The only people who should be in danger of losing their careers in the field, and who should be criticized as such, are those who persistently fail to follow sound and defensible methods, or persistently demonstrate dishonesty or incompetence (James Tabor I fear might be going down that road; time will tell).

Well yes, but some views are so crazy that the chances of someone reaching them through “sound and defensible methods” is basically nil. Of course Carrier doesn’t think that’s true of mythicism, but the fact that some views are like that means that it isn’t attacking academic freedom to say what Ehrman said about a view. Furthermore, by spinning baseless accusations of “persecution” (Carrier’s word), exactly as creationists do, Carrier encourages the impression that mythicists are creationist-like crackpots.

Another bizarre thing about Carrier’s reply here is that in a couple places where he accuses Ehrman of having said something false or mistaken, the actual complain turns out to be that Ehrman meant exactly what he said. For example, Carrier says of Ehrman’s statement that, “there is not a single mythicist who teaches New Testament or Early Christianity or even Classics at any accredited institution of higher learning in the Western world” that “it’s false.” Except it’s true, as Ehrman pointed out in his reply to Carrier (behind a paywall, sadly).

The reason Carrier said Ehrman’s statement was false is that Ehrman failed to mention Thomas Thompson, an expert in Judaism. If Carrier had merely said it was misleading to omit Thompson, he could have made that argument (though I think the existence of a mythicist expert in Judaism is clearly less relevant than a mythicist expert in early Christianity or New Testament studies would be). But for Carrier to say “it’s false” referring to a statement that’s actually true, when Carrier apparently knew it was true, just makes Carrier look ridiculous.

Similarly, here’s what Carrier calls “Mistake #3″:

Ehrman says “we do not have accounts of others who were born to virgin mothers and who died as an atonement for sin and then were raised from the dead (despite what the sensationalists claim ad nauseum [sic] in their propagandized versions).” Taken strictly literally, this sentence is true. But that is misleading, and therefore disingenuous. As such, it amounts to a straw man (at least of many mythicists; some few mythicists, the more incompetent of them, make that specific claim, but attacking only the weakest proponent of a position is precisely what makes this a fallacy). No competent mythicist makes this claim.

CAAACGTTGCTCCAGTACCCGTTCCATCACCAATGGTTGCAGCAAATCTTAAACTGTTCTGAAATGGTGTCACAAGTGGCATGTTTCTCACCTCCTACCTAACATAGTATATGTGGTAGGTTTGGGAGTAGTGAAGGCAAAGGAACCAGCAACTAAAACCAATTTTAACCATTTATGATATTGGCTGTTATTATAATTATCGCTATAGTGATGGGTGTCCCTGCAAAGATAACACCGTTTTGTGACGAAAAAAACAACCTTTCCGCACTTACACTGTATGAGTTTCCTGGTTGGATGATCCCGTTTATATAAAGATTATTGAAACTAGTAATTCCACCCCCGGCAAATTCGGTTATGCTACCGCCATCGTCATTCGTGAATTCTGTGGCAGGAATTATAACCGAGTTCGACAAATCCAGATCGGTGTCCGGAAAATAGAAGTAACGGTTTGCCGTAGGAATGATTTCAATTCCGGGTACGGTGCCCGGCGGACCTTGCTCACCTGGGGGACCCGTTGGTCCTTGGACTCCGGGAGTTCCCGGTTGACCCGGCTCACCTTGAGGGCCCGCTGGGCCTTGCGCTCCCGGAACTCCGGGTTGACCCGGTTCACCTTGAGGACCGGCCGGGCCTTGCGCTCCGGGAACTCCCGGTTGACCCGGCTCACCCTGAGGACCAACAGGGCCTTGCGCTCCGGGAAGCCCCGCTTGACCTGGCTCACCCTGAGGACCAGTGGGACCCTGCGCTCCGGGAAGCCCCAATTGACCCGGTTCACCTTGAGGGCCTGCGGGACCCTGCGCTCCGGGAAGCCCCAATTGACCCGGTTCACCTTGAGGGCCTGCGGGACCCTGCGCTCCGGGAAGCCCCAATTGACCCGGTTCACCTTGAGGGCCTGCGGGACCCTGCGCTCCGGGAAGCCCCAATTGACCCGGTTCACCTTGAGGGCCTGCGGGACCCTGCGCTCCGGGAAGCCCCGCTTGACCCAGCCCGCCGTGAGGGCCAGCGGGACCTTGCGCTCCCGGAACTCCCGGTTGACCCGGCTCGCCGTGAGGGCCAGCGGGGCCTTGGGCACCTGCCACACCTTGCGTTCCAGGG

It looks pretty silly to list a true statement in a list of “mistakes.” On top of that, the fact that no competent mythicist makes the claim Ehrman says is wrong doesn’t mean it’s not worth saying the claim is wrong. This is because there are plenty if incompetent mythicists out there, as Carrier himself acknowledges.

This brings me to a final issue. Carrier doesn’t just say Ehrman should have mentioned certain points which he fails to mention, he says Ehrman’s failure to mention these things is “disingenuous,” “fallacious and thus logically incompetent,” “makes him look like the slipshod crank,” “crank behavior, not reasoned scholarship,” and “acting exactly like the worst of those he denounces.”

All of these accusations are completely unfair, because there’s only so much you can mention in a short piece like Ehrman’s HuffPo piece. Hell, there’s only so much you can mention in a full-length book. That means that even when you disagree with someone’s decisions about what to say and what to omit, such omissions are not usually grounds for accusing someone of being “incompetent,” a “crank,” etc.